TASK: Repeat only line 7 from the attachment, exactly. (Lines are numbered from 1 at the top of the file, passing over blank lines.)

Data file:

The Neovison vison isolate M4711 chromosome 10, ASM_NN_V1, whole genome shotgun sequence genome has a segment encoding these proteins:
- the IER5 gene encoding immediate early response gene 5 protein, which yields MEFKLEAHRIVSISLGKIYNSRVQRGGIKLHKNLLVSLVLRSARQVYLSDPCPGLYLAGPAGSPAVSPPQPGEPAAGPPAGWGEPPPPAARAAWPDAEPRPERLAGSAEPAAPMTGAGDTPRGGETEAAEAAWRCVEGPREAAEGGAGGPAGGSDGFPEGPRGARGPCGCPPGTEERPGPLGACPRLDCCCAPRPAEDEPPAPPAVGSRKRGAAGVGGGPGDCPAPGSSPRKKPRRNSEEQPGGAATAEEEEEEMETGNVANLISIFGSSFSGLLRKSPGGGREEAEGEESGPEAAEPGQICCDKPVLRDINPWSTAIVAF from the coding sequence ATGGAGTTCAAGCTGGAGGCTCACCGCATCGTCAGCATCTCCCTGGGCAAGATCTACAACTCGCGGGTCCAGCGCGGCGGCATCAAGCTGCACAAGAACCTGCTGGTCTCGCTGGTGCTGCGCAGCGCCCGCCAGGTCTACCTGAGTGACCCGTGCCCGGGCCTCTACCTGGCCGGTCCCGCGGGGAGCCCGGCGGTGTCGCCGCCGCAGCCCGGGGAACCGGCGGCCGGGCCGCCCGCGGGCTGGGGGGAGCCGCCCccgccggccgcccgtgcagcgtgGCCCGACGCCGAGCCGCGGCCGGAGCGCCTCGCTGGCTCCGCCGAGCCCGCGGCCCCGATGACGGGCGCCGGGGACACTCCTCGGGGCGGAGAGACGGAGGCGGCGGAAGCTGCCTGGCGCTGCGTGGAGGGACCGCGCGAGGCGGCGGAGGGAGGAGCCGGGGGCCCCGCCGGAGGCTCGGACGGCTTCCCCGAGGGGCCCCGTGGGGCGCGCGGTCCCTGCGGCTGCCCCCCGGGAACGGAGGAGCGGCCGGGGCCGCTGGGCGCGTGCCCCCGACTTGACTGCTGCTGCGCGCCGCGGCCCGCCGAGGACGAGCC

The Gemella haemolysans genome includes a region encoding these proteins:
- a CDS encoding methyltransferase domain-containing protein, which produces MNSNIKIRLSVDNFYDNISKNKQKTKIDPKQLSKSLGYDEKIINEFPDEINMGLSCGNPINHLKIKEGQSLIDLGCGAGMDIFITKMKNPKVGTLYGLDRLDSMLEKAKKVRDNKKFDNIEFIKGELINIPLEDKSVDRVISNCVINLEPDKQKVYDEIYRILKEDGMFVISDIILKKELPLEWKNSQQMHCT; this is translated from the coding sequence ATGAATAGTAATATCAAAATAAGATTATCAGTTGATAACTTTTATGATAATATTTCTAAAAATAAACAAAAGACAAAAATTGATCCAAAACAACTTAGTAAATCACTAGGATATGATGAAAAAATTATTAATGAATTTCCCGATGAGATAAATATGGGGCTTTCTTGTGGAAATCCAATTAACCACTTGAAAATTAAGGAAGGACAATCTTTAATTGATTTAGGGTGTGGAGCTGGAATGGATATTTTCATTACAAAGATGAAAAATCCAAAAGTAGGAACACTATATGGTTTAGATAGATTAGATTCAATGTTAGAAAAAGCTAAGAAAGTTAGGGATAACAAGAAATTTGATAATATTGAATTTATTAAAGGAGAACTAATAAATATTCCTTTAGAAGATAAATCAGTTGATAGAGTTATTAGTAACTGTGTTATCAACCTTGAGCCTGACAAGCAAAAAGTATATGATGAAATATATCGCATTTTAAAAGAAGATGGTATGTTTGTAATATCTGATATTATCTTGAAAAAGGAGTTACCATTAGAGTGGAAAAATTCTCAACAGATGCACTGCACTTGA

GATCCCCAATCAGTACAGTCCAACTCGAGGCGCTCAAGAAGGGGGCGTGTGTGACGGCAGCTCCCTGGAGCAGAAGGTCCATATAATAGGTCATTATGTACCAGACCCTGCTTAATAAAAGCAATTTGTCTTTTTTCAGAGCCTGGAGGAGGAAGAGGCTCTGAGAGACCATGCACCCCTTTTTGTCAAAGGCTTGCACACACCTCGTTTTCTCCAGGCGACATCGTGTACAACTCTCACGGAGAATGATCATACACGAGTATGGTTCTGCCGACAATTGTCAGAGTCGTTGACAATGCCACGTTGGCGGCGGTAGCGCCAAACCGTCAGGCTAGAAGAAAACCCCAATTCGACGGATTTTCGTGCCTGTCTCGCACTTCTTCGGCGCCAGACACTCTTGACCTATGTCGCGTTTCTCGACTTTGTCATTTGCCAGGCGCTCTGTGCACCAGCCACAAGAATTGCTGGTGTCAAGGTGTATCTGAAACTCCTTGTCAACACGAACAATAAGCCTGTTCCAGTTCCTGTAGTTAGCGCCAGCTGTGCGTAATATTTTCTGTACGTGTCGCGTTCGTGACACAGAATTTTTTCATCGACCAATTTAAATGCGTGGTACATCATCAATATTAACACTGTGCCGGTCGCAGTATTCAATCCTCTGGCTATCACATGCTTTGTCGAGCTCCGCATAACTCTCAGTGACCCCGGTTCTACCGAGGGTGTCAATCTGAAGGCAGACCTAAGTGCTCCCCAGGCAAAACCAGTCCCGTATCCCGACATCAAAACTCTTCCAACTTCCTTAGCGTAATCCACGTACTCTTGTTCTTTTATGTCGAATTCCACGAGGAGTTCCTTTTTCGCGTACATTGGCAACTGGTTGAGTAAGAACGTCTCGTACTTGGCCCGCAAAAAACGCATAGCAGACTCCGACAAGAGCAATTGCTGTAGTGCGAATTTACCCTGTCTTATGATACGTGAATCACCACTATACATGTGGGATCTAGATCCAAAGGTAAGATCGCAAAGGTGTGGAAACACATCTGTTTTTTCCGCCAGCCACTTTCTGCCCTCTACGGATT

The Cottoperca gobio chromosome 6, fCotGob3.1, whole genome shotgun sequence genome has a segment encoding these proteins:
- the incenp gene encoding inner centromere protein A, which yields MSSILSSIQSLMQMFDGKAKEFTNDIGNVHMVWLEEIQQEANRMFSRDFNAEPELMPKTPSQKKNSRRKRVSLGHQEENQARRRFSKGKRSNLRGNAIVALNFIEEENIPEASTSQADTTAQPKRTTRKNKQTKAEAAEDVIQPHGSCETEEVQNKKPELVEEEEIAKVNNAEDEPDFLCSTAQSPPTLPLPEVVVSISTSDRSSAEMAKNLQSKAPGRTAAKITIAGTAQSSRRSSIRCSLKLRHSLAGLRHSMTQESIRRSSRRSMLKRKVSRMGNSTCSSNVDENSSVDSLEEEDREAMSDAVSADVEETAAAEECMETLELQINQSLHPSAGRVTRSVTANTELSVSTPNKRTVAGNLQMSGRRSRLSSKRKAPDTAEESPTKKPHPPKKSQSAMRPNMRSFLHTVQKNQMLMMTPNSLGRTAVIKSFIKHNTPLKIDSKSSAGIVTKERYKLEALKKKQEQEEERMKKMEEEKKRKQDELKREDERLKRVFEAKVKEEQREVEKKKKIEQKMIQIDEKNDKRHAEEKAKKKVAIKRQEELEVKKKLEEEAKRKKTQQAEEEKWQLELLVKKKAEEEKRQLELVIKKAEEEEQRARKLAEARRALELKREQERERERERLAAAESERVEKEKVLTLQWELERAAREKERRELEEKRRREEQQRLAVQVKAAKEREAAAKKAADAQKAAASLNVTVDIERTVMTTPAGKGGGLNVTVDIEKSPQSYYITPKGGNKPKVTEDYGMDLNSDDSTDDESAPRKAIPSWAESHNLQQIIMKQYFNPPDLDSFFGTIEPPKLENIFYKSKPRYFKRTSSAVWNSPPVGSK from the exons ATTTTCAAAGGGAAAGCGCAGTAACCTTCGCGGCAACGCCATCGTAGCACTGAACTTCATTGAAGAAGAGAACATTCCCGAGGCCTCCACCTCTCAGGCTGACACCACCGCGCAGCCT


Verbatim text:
- the incenp gene encoding inner centromere protein A, which yields MSSILSSIQSLMQMFDGKAKEFTNDIGNVHMVWLEEIQQEANRMFSRDFNAEPELMPKTPSQKKNSRRKRVSLGHQEENQARRRFSKGKRSNLRGNAIVALNFIEEENIPEASTSQADTTAQPKRTTRKNKQTKAEAAEDVIQPHGSCETEEVQNKKPELVEEEEIAKVNNAEDEPDFLCSTAQSPPTLPLPEVVVSISTSDRSSAEMAKNLQSKAPGRTAAKITIAGTAQSSRRSSIRCSLKLRHSLAGLRHSMTQESIRRSSRRSMLKRKVSRMGNSTCSSNVDENSSVDSLEEEDREAMSDAVSADVEETAAAEECMETLELQINQSLHPSAGRVTRSVTANTELSVSTPNKRTVAGNLQMSGRRSRLSSKRKAPDTAEESPTKKPHPPKKSQSAMRPNMRSFLHTVQKNQMLMMTPNSLGRTAVIKSFIKHNTPLKIDSKSSAGIVTKERYKLEALKKKQEQEEERMKKMEEEKKRKQDELKREDERLKRVFEAKVKEEQREVEKKKKIEQKMIQIDEKNDKRHAEEKAKKKVAIKRQEELEVKKKLEEEAKRKKTQQAEEEKWQLELLVKKKAEEEKRQLELVIKKAEEEEQRARKLAEARRALELKREQERERERERLAAAESERVEKEKVLTLQWELERAAREKERRELEEKRRREEQQRLAVQVKAAKEREAAAKKAADAQKAAASLNVTVDIERTVMTTPAGKGGGLNVTVDIEKSPQSYYITPKGGNKPKVTEDYGMDLNSDDSTDDESAPRKAIPSWAESHNLQQIIMKQYFNPPDLDSFFGTIEPPKLENIFYKSKPRYFKRTSSAVWNSPPVGSK from the exons ATTTTCAAAGGGAAAGCGCAGTAACCTTCGCGGCAACGCCATCGTAGCACTGAACTTCATTGAAGAAGAGAACATTCCCGAGGCCTCCACCTCTCAGGCTGACACCACCGCGCAGCCT